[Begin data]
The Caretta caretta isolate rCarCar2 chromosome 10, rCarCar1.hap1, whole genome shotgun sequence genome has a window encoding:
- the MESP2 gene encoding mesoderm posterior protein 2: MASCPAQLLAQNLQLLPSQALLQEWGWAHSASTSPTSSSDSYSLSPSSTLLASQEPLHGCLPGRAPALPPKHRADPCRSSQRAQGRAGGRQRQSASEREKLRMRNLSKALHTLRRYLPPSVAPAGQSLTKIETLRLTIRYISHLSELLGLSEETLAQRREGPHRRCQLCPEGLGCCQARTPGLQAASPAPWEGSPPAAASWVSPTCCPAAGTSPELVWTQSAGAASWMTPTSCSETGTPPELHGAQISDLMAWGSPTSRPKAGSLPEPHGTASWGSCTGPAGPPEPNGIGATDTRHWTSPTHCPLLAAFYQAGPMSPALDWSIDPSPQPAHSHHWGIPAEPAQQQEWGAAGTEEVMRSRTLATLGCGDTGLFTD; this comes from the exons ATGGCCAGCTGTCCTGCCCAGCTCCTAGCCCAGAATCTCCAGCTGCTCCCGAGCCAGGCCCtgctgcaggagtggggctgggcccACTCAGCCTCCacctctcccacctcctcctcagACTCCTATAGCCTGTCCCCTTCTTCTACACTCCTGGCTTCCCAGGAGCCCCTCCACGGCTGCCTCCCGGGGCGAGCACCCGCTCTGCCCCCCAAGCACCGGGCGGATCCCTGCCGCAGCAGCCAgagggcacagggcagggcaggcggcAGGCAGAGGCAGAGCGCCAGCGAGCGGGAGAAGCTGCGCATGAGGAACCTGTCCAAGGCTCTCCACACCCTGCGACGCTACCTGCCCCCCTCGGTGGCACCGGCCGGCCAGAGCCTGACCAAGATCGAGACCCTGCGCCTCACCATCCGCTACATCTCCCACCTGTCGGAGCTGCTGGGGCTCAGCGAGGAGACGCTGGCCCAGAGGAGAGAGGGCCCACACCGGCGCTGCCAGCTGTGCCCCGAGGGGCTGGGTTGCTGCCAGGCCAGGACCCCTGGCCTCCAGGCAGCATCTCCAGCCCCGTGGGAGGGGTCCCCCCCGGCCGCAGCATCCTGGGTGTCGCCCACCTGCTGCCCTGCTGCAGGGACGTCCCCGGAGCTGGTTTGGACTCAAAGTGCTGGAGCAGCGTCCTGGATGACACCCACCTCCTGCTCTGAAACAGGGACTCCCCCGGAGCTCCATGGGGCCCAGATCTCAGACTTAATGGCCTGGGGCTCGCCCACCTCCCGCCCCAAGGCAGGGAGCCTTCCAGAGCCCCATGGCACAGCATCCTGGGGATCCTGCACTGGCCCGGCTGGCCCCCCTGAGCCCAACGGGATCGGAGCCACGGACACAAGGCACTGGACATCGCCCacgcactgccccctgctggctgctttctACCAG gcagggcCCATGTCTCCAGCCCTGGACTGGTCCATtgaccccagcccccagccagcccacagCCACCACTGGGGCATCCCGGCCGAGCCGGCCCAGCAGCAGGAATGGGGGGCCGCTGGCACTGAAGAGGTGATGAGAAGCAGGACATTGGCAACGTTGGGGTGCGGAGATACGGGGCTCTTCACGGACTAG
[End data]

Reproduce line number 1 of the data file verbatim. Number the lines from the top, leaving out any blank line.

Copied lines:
The Caretta caretta isolate rCarCar2 chromosome 10, rCarCar1.hap1, whole genome shotgun sequence genome has a window encoding: